1. 1. Bonnethead sharks, Sphyrna tiburo, were acclimated to three salinities representative of hyposaline, ambient, and hypersaline conditions. 2. 2. Serum urea, TMAO, sodium, and chloride comprised the major portion of the osmotic pressure. 3. 3. Urea and TMAO made up most of the serum osmotic pressure difference noted between 20 and 30‰ Urea, TMAO, and sodium chloride contributed equally to the increase in osmotic pressure from 30 to 40‰ 4. 4. A number of possibilities are explored to explain the failure of the sharks to become hyperosmotic during the 40‰ trial, with particulate matter causing stress deemed the most likely explanation.
The blood plasma of elasmobranchs is isosmotic or slightly hyperosmotic to sea water, but ions account for only part of its osmotic concentration, a large fraction being made up by urea and trimethylamine oxide (Holmes and Donaldson, 1969). These nitrogenous compounds are also present in high concentration in muscle (Smith, 1929; Dyer, 1952). In this paper an attempt is made to outline the sea water-plasma and plasmamuscle steady states by comprehensive analyses of muscle and plasma of specimens of the spiny dogfish Squalus acanthias. Measurements of osmotic concentration of plasma and muscle have been made and compared with the sum of analyzed constituents, values of the latter, first obtained as milligram-ion or millimolar concentrations per kilogram solvent water, being converted to milliosmoles by the appropriate osmotic coefficients. Imprecision arises here owing to lack of knowledge of some coefficients, and because of the possibility that some of the constituents may be bound to protein, exerting little osmotic effect. Some idea of the amount of ionbinding in muscle has been obtained by analyses of the juice expressed from muscle by a tissue press or obtained by ultracentrifugation. Estimates have also been made of the extracellular space in muscle, thus enabling intracellular concentrations to be calculated.
1.1. In eight females, serum urea concentrations of 134–336 mM/l. were interpreted as indications of previous environmental salinities.2.2. Fetal serum solute concentrations usually resembled those of the mother, but in two cases where fetal urea was higher, it was interpreted as a lag in urea reduction following movement from salt to fresh water.3.3. Uterine fluid was similar to maternal serum in all parameters except for its very low protein content.4.4. No flushing of the uteri with environmental water occurs.5.5. Independent osmoregulation apparently does not occur before birth, although required mechanisms may be present.6.6. The full range of urea tolerance is present before birth.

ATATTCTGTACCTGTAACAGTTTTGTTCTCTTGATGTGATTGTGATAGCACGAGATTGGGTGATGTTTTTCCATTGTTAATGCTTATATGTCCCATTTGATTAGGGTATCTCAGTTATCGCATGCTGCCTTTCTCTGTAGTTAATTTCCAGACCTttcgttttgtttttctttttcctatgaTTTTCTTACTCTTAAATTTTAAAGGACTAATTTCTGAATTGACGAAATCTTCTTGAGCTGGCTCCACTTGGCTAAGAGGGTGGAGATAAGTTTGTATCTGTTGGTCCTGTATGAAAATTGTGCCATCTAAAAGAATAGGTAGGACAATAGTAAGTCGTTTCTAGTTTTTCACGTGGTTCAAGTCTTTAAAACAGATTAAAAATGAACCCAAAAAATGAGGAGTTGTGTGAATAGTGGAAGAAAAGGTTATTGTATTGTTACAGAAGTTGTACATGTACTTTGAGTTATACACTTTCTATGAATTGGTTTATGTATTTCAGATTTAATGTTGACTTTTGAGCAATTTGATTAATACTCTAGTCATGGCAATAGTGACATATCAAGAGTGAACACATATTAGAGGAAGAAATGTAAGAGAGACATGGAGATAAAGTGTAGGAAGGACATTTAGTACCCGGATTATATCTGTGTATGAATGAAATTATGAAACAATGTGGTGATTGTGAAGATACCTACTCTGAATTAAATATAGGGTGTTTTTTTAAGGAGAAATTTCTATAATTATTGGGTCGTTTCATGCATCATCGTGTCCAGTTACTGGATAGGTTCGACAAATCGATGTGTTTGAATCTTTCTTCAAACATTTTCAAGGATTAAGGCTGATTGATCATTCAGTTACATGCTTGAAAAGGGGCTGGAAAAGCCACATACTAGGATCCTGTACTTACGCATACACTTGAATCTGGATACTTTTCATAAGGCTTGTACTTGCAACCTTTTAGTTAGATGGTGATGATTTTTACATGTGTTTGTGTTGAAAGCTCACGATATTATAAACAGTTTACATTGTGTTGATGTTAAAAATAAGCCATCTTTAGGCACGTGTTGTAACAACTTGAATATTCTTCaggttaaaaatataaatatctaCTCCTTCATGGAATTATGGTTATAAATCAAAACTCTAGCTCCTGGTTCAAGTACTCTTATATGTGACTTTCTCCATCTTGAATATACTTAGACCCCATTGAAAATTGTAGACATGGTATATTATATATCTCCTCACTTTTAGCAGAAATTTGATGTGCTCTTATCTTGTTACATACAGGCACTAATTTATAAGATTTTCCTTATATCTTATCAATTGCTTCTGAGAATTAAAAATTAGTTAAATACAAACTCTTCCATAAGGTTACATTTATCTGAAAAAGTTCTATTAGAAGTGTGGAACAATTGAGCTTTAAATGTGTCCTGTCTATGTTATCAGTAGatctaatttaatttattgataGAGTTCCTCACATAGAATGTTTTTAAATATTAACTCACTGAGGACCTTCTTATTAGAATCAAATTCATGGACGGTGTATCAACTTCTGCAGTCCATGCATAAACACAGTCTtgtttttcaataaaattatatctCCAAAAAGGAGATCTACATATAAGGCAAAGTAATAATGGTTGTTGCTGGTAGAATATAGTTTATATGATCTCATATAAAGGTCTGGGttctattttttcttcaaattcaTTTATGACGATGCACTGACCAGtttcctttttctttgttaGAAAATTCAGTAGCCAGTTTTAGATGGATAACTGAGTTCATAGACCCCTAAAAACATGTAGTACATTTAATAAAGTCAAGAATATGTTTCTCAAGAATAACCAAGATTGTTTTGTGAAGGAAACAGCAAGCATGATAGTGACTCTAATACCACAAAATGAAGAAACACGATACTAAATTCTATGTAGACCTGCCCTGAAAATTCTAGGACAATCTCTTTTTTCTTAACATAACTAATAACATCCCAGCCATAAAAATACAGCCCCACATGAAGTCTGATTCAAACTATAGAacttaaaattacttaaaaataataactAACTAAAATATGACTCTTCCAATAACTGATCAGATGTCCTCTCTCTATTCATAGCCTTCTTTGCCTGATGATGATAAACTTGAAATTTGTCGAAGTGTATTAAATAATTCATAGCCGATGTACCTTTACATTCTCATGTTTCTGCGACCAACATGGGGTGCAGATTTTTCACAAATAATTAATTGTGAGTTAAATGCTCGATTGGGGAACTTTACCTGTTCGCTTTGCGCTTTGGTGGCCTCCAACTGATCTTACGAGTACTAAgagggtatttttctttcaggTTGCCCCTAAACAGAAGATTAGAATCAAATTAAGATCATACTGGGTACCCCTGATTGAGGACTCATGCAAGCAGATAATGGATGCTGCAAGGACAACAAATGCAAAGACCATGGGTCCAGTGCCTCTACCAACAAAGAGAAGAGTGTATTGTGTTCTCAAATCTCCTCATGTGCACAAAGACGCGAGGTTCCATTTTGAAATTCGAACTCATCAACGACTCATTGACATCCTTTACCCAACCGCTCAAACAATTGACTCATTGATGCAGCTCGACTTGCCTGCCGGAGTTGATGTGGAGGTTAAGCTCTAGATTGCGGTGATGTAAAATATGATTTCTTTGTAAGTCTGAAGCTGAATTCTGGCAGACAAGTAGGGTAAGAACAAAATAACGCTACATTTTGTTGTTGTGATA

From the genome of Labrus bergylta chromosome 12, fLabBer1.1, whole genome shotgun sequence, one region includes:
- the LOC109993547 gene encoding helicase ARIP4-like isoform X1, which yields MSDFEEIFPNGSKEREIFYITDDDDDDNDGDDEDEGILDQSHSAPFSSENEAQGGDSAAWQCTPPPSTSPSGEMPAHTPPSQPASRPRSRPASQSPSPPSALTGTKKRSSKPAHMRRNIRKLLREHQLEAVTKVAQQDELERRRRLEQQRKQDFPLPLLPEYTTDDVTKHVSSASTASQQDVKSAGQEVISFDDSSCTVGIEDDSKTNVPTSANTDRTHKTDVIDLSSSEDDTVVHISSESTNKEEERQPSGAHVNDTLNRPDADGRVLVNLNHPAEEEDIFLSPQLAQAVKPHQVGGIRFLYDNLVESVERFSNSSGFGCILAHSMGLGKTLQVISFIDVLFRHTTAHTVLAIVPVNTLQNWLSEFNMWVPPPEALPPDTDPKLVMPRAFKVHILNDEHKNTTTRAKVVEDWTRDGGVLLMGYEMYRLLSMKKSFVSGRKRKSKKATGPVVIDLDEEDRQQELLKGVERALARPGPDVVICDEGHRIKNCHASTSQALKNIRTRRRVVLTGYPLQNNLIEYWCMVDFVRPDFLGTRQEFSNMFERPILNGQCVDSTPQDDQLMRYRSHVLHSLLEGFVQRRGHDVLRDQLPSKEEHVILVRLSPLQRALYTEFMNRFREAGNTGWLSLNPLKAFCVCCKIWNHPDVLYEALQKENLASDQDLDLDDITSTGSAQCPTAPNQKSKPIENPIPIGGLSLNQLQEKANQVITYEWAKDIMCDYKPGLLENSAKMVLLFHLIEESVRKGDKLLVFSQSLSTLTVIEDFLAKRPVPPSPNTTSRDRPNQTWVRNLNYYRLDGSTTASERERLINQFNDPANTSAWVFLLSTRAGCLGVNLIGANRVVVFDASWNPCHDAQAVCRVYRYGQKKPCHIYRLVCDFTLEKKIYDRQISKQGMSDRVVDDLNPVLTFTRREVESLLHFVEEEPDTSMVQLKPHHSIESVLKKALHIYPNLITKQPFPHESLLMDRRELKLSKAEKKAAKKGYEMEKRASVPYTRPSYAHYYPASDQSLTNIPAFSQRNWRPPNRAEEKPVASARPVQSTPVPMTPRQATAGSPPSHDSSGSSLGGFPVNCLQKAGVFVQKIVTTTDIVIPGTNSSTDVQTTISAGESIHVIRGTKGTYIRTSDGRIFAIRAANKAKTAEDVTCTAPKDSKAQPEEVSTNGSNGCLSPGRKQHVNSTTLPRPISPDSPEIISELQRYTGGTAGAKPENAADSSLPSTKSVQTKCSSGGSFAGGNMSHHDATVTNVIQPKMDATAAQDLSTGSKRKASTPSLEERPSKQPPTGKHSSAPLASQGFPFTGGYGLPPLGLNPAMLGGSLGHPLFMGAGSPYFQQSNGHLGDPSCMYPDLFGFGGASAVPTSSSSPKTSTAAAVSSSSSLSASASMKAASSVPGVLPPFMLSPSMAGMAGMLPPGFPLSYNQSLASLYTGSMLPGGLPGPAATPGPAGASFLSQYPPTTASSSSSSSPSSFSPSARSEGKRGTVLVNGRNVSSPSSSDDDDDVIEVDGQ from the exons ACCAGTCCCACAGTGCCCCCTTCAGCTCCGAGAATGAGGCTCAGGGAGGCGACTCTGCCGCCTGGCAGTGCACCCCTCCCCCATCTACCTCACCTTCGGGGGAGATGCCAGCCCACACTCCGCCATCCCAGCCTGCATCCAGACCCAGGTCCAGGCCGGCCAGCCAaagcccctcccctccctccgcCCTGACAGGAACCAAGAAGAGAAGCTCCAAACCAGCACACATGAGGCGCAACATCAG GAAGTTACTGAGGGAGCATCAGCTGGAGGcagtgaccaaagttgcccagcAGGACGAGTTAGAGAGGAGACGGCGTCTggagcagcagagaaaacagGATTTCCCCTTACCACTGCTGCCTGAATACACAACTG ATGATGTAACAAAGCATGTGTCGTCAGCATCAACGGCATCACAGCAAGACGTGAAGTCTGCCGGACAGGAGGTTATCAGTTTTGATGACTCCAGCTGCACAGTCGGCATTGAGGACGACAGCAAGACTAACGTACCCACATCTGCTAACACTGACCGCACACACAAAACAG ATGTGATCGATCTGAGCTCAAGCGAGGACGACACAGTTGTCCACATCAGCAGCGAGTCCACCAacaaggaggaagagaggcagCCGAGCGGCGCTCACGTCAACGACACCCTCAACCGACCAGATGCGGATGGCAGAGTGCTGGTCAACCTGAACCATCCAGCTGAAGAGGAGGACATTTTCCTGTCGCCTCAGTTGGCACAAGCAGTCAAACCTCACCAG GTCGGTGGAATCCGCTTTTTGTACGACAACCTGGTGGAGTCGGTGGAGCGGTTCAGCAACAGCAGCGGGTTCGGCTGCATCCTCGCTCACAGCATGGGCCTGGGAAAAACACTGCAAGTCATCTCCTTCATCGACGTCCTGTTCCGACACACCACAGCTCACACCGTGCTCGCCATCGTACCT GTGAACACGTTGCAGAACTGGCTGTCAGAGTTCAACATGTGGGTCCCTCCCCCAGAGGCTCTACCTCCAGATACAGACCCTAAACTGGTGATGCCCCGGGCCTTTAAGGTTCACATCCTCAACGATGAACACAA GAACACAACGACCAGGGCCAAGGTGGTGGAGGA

All previously reported species of Chondrichthyes, from both marine and fresh water, have contained urea at concentrations
ranging from about 300 to 1300 milligrams of urea nitrogen per 100 milliliters of fluid. Body fluids from two species of Potamotrygon, permanent residents of the Amazon basin, contained only 2 to 3 milligrams of urea nitrogen per 100 milliliters. Although they
have abandoned the retention of urea exhibited by other chondrichthyans, the extent to which they have lost the mechanisms
of retaining and tolerating urea in a hypertonic medium has not been determined.
The rectal gland of the spiny dogfish, Squalus acanthias, secretes a fluid which is essentially a sodium chloride solution with a concentration about twice that of the plasma and
greater than that of sea water. Observed volumes of flow are sufficiently large to make it clear that the rectal gland can
remove from the blood relatively large amounts of sodium chloride, and presumably this is its function.
The bull shark, Carcharhinus leucas, employing archaic but effective means of regulating the physical-chemical composition of its body fluids, thrives in tropical fresh-water rivers and lakes. The ionic strength of the serum and the concentrations of total solutes, calcium, urea, and other ions are below the levels found in marine elasmobranchs but higher than the levels in teleosts. The patterns of the calcium deposits of the vertebrae are identical in marine and fresh-water subspecies.
The relative volumes of major body fluids of freshwater and marine sharks are remarkably similar in spite of the differences
in external medium and in osmotic pressure of body fluids. The small differences detected are in agreement with differences
reported in comparisons of freshwater and marine teleosts: a slightly higher total water content and a smiller ratio of extracellular
to intracellular fluids in freshwater forms.
The rectal glands of elasmobranchs perform the function of salt-excreting organs. These glands are smaller and show regressive
changes in specimens of the bull shark, Carcharhinus leucas found in fresh-water environment, compared with specimens of this
and other species from a marine habitat.